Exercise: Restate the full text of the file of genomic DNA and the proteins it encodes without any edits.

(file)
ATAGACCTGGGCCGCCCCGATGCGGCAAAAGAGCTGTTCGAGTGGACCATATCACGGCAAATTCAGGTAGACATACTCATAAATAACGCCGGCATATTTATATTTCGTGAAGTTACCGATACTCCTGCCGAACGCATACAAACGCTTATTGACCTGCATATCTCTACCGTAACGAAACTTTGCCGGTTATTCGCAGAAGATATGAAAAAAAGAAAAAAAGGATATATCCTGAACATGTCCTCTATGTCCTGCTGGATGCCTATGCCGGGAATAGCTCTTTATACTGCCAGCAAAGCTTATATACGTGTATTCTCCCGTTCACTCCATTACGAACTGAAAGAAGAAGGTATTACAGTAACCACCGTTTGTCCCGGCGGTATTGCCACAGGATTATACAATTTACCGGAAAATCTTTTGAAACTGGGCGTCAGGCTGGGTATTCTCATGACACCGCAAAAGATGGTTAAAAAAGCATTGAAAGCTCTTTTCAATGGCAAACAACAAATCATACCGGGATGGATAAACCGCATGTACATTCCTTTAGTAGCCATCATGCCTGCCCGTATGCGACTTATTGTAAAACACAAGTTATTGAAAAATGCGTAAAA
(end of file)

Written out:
ATAGACCTGGGCCGCCCCGATGCGGCAAAAGAGCTGTTCGAGTGGACCATATCACGGCAAATTCAGGTAGACATACTCATAAATAACGCCGGCATATTTATATTTCGTGAAGTTACCGATACTCCTGCCGAACGCATACAAACGCTTATTGACCTGCATATCTCTACCGTAACGAAACTTTGCCGGTTATTCGCAGAAGATATGAAAAAAAGAAAAAAAGGATATATCCTGAACATGTCCTCTATGTCCTGCTGGATGCCTATGCCGGGAATAGCTCTTTATACTGCCAGCAAAGCTTATATACGTGTATTCTCCCGTTCACTCCATTACGAACTGAAAGAAGAAGGTATTACAGTAACCACCGTTTGTCCCGGCGGTATTGCCACAGGATTATACAATTTACCGGAAAATCTTTTGAAACTGGGCGTCAGGCTGGGTATTCTCATGACACCGCAAAAGATGGTTAAAAAAGCATTGAAAGCTCTTTTCAATGGCAAACAACAAATCATACCGGGATGGATAAACCGCATGTACATTCCTTTAGTAGCCATCATGCCTGCCCGTATGCGACTTATTGTAAAACACAAGTTATTGAAAAATGCGTAAAA